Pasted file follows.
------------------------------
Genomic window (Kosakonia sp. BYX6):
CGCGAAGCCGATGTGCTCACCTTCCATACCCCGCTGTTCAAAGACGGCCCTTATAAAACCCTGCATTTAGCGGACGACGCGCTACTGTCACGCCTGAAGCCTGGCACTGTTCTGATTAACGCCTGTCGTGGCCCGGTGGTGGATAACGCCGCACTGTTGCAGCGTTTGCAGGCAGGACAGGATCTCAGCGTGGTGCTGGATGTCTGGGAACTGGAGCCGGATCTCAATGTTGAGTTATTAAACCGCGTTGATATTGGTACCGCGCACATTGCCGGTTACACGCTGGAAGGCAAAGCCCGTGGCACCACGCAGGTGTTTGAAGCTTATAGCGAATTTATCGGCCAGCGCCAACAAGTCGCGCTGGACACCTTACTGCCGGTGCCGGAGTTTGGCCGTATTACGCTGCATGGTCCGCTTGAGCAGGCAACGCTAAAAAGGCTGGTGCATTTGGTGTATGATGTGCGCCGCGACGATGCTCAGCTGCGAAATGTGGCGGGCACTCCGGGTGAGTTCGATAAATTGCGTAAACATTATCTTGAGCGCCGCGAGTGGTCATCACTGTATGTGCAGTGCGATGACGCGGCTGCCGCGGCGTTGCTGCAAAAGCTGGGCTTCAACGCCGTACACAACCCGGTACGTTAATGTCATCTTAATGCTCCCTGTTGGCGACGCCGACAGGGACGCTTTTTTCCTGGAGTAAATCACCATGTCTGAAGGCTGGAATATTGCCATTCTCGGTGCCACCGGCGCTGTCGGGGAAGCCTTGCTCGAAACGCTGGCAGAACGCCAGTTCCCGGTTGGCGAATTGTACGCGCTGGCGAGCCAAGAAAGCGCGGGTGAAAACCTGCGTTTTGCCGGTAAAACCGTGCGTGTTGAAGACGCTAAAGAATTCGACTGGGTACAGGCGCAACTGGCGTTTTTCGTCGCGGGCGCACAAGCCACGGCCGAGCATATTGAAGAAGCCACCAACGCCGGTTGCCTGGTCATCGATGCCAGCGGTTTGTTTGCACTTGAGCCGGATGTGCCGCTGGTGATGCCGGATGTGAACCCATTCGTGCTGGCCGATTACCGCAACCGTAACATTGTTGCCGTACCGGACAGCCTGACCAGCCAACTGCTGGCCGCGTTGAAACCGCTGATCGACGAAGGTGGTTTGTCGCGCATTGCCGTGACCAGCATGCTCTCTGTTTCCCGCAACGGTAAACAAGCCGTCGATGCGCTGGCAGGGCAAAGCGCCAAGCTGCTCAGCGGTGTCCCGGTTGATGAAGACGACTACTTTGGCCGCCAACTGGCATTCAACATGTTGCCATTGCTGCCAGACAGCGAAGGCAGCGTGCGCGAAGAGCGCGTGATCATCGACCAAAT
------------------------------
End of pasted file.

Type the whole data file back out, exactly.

Genomic window (Kosakonia sp. BYX6):
CGCGAAGCCGATGTGCTCACCTTCCATACCCCGCTGTTCAAAGACGGCCCTTATAAAACCCTGCATTTAGCGGACGACGCGCTACTGTCACGCCTGAAGCCTGGCACTGTTCTGATTAACGCCTGTCGTGGCCCGGTGGTGGATAACGCCGCACTGTTGCAGCGTTTGCAGGCAGGACAGGATCTCAGCGTGGTGCTGGATGTCTGGGAACTGGAGCCGGATCTCAATGTTGAGTTATTAAACCGCGTTGATATTGGTACCGCGCACATTGCCGGTTACACGCTGGAAGGCAAAGCCCGTGGCACCACGCAGGTGTTTGAAGCTTATAGCGAATTTATCGGCCAGCGCCAACAAGTCGCGCTGGACACCTTACTGCCGGTGCCGGAGTTTGGCCGTATTACGCTGCATGGTCCGCTTGAGCAGGCAACGCTAAAAAGGCTGGTGCATTTGGTGTATGATGTGCGCCGCGACGATGCTCAGCTGCGAAATGTGGCGGGCACTCCGGGTGAGTTCGATAAATTGCGTAAACATTATCTTGAGCGCCGCGAGTGGTCATCACTGTATGTGCAGTGCGATGACGCGGCTGCCGCGGCGTTGCTGCAAAAGCTGGGCTTCAACGCCGTACACAACCCGGTACGTTAATGTCATCTTAATGCTCCCTGTTGGCGACGCCGACAGGGACGCTTTTTTCCTGGAGTAAATCACCATGTCTGAAGGCTGGAATATTGCCATTCTCGGTGCCACCGGCGCTGTCGGGGAAGCCTTGCTCGAAACGCTGGCAGAACGCCAGTTCCCGGTTGGCGAATTGTACGCGCTGGCGAGCCAAGAAAGCGCGGGTGAAAACCTGCGTTTTGCCGGTAAAACCGTGCGTGTTGAAGACGCTAAAGAATTCGACTGGGTACAGGCGCAACTGGCGTTTTTCGTCGCGGGCGCACAAGCCACGGCCGAGCATATTGAAGAAGCCACCAACGCCGGTTGCCTGGTCATCGATGCCAGCGGTTTGTTTGCACTTGAGCCGGATGTGCCGCTGGTGATGCCGGATGTGAACCCATTCGTGCTGGCCGATTACCGCAACCGTAACATTGTTGCCGTACCGGACAGCCTGACCAGCCAACTGCTGGCCGCGTTGAAACCGCTGATCGACGAAGGTGGTTTGTCGCGCATTGCCGTGACCAGCATGCTCTCTGTTTCCCGCAACGGTAAACAAGCCGTCGATGCGCTGGCAGGGCAAAGCGCCAAGCTGCTCAGCGGTGTCCCGGTTGATGAAGACGACTACTTTGGCCGCCAACTGGCATTCAACATGTTGCCATTGCTGCCAGACAGCGAAGGCAGCGTGCGCGAAGAGCGCGTGATCATCGACCAAAT